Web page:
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Warning: This post contains spoilers for season seven of Game of Thrones.

The truth about Jon Snow’s parents has been one of the most enduring mysteries of Game of Thrones — even before the show began. In fact, the question is so integral to the story that George R.R. Martin says he only agreed to allow David Benioff and D.B. Weiss to adapt his Song of Ice and Fire series after they correctly guessed the identity of Jon’s mother based on information from the first five books.

There have been many fan theories about Jon’s parentage over the years, but the most popular is commonly referred to as R+L=J — i.e., Rhaegar Targaryen + Lyanna Stark = Jon Snow. The season six finale — along with a HBO infographic — all but confirmed this to be true. However, it still has not been explicitly stated.

Luckily, the show seems to be moving toward revealing the full story surrounding Jon’s birth, with a throwaway line in Sunday’s episode serving as a thinly veiled reference to the fact that he is actually a trueborn Targaryen.

The final scene of “Eastwatch” saw Jon and six companions set out into the wilds beyond the Wall. But before we find out how the King in the North fares in his quest to capture a wight, let’s recap what we know about his true heritage — and how that may change things going forward.

HBO

Who is Jon Snow?

Jon has come a long way from the brooding teen we met in the Game of Thrones pilot. After leaving Winterfell — where he was long mistreated by Catelyn Stark for being her husband Ned’s bastard — he spent the show’s first five seasons rising through the ranks of the Night’s Watch, eventually becoming Lord Commander. However, following his murder at the hands of his sworn brothers — and subsequent resurrection — Jon left his post at Castle Black to retake Winterfell from the Boltons. He was named King in the North in the season six finale and has since been on a mission to convince the people of Westeros that their true enemy is not each other, but rather the army of the dead.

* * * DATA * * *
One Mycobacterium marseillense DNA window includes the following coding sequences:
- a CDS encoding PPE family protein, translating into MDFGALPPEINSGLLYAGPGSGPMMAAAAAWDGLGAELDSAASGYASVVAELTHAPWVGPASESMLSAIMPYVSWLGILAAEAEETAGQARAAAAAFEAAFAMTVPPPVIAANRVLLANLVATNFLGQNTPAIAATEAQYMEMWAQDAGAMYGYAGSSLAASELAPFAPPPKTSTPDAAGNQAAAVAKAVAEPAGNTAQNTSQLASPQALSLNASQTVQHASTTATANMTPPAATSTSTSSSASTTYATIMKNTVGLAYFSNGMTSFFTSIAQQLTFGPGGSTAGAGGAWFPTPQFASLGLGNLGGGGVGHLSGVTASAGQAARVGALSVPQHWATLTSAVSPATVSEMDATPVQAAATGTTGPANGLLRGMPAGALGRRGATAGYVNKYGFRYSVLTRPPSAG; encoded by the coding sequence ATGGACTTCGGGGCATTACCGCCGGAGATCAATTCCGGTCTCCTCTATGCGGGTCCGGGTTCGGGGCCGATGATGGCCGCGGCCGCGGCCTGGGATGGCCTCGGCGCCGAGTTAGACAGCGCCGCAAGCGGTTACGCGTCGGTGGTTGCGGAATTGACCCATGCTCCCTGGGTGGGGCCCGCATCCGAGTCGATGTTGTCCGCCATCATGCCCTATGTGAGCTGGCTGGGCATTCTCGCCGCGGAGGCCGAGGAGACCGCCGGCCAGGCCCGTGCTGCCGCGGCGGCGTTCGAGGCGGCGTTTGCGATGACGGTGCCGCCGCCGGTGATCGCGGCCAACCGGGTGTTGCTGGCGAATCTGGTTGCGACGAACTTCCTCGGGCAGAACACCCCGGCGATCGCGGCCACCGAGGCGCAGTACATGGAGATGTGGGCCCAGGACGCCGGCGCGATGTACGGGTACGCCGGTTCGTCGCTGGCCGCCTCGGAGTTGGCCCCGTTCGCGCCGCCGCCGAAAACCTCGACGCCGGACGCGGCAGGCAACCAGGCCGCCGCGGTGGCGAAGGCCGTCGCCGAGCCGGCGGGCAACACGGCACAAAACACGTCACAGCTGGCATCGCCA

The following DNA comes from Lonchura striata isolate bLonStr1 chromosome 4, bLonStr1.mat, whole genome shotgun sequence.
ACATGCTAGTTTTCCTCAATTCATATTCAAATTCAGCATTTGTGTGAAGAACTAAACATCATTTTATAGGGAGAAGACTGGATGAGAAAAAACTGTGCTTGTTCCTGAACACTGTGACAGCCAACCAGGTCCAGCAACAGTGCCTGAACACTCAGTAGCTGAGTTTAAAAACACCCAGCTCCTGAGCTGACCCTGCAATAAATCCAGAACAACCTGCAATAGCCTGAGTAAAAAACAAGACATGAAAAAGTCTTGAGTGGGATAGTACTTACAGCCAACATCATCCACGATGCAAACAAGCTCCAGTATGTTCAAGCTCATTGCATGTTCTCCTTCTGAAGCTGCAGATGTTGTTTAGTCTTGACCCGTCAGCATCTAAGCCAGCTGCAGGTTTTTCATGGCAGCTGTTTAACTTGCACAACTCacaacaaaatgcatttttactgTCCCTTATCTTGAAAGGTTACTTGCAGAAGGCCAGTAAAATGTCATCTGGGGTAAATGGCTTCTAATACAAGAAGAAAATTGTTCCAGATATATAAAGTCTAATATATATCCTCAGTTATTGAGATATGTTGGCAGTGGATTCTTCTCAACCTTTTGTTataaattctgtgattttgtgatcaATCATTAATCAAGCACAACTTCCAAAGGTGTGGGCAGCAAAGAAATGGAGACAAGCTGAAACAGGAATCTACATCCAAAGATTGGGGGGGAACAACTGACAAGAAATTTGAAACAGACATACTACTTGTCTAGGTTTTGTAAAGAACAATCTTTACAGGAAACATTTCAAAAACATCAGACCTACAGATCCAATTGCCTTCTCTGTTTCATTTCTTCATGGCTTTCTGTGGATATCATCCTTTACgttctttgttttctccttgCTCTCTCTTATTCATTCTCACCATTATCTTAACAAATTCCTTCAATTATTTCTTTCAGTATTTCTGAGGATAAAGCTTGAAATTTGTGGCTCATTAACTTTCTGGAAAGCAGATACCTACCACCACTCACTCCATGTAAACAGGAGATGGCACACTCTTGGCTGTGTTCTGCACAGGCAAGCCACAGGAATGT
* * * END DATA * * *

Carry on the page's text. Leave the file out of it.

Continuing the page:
Who is Jon Snow’s mother?

Jon — along with nearly everyone else in Westeros — believes he is the illegitimate son of Ned Stark and a lowborn woman. But thanks to flashback scenes in which Bran Stark witnessed Ned’s final conversation with Lyanna following his — and Howland Reed’s — defeat of Arthur Dayne and the Targaryen kingsguard at the Tower of Joy, viewers know this isn’t the case. Jon is actually the child of Ned’s younger sister Lyanna, who made her brother promise to conceal Jon’s identity out of fear that Robert Baratheon — her former fiancé — would kill Jon if he found out the truth.

Who is Jon Snow’s father?

Although Thrones has yet to definitively acknowledge the identity of Jon’s father, HBO released an infographic following the Tower of Joy reveal that seemed to confirm he is the child of Rhaegar Targaryen. Rhaegar was the eldest son of the Mad King who had two children with his wife, Elia Martell (the older sister of Oberyn). He was killed during Robert’s Rebellion by Robert Baratheon for allegedly kidnapping and raping Lyanna, who had been betrothed to Robert. However, some fans have long suspected that the two were actually in love and ran away to be together. In the books, multiple characters — Jorah Mormont, Jaime Lannister and even Ned — have positive opinions of Rhaegar, and hint that he did not take Lyanna against her will. The show has also slipped in some clues to this point: